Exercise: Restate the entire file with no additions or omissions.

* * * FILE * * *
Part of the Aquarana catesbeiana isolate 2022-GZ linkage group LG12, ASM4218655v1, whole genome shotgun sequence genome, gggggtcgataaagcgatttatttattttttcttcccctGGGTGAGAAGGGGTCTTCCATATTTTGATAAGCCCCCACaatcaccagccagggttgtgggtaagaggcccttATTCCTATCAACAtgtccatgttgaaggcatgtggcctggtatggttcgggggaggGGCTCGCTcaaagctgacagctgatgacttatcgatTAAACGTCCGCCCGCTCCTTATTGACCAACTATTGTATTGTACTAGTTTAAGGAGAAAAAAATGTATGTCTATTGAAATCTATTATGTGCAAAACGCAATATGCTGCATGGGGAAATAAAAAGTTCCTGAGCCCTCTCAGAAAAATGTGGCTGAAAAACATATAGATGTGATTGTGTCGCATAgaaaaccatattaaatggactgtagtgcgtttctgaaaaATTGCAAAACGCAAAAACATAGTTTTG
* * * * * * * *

Part of the Aquarana catesbeiana isolate 2022-GZ linkage group LG12, ASM4218655v1, whole genome shotgun sequence genome, gggggtcgataaagcgatttatttattttttcttcccctGGGTGAGAAGGGGTCTTCCATATTTTGATAAGCCCCCACaatcaccagccagggttgtgggtaagaggcccttATTCCTATCAACAtgtccatgttgaaggcatgtggcctggtatggttcgggggaggGGCTCGCTcaaagctgacagctgatgacttatcgatTAAACGTCCGCCCGCTCCTTATTGACCAACTATTGTATTGTACTAGTTTAAGGAGAAAAAAATGTATGTCTATTGAAATCTATTATGTGCAAAACGCAATATGCTGCATGGGGAAATAAAAAGTTCCTGAGCCCTCTCAGAAAAATGTGGCTGAAAAACATATAGATGTGATTGTGTCGCATAgaaaaccatattaaatggactgtagtgcgtttctgaaaaATTGCAAAACGCAAAAACATAGTTTTG